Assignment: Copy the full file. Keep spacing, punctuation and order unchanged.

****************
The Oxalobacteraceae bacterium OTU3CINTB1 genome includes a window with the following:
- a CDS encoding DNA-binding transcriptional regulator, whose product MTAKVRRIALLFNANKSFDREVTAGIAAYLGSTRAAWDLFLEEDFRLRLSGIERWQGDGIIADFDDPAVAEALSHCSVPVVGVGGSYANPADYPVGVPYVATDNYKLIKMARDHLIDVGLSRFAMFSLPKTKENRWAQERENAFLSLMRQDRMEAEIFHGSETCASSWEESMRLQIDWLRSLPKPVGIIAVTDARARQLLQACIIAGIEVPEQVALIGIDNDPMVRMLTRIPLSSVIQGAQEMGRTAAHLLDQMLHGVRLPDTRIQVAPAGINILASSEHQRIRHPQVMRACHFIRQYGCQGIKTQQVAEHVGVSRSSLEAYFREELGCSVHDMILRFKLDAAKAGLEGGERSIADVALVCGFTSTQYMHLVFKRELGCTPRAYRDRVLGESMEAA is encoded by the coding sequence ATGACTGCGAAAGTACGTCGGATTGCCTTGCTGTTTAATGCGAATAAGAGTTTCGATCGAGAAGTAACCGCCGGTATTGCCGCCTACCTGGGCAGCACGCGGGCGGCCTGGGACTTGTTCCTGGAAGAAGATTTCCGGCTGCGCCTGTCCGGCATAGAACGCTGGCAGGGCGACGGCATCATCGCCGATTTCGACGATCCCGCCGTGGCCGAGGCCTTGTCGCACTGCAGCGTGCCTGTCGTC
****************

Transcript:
The Oxalobacteraceae bacterium OTU3CINTB1 genome includes a window with the following:
- a CDS encoding DNA-binding transcriptional regulator, whose product MTAKVRRIALLFNANKSFDREVTAGIAAYLGSTRAAWDLFLEEDFRLRLSGIERWQGDGIIADFDDPAVAEALSHCSVPVVGVGGSYANPADYPVGVPYVATDNYKLIKMARDHLIDVGLSRFAMFSLPKTKENRWAQERENAFLSLMRQDRMEAEIFHGSETCASSWEESMRLQIDWLRSLPKPVGIIAVTDARARQLLQACIIAGIEVPEQVALIGIDNDPMVRMLTRIPLSSVIQGAQEMGRTAAHLLDQMLHGVRLPDTRIQVAPAGINILASSEHQRIRHPQVMRACHFIRQYGCQGIKTQQVAEHVGVSRSSLEAYFREELGCSVHDMILRFKLDAAKAGLEGGERSIADVALVCGFTSTQYMHLVFKRELGCTPRAYRDRVLGESMEAA is encoded by the coding sequence ATGACTGCGAAAGTACGTCGGATTGCCTTGCTGTTTAATGCGAATAAGAGTTTCGATCGAGAAGTAACCGCCGGTATTGCCGCCTACCTGGGCAGCACGCGGGCGGCCTGGGACTTGTTCCTGGAAGAAGATTTCCGGCTGCGCCTGTCCGGCATAGAACGCTGGCAGGGCGACGGCATCATCGCCGATTTCGACGATCCCGCCGTGGCCGAGGCCTTGTCGCACTGCAGCGTGCCTGTCGTC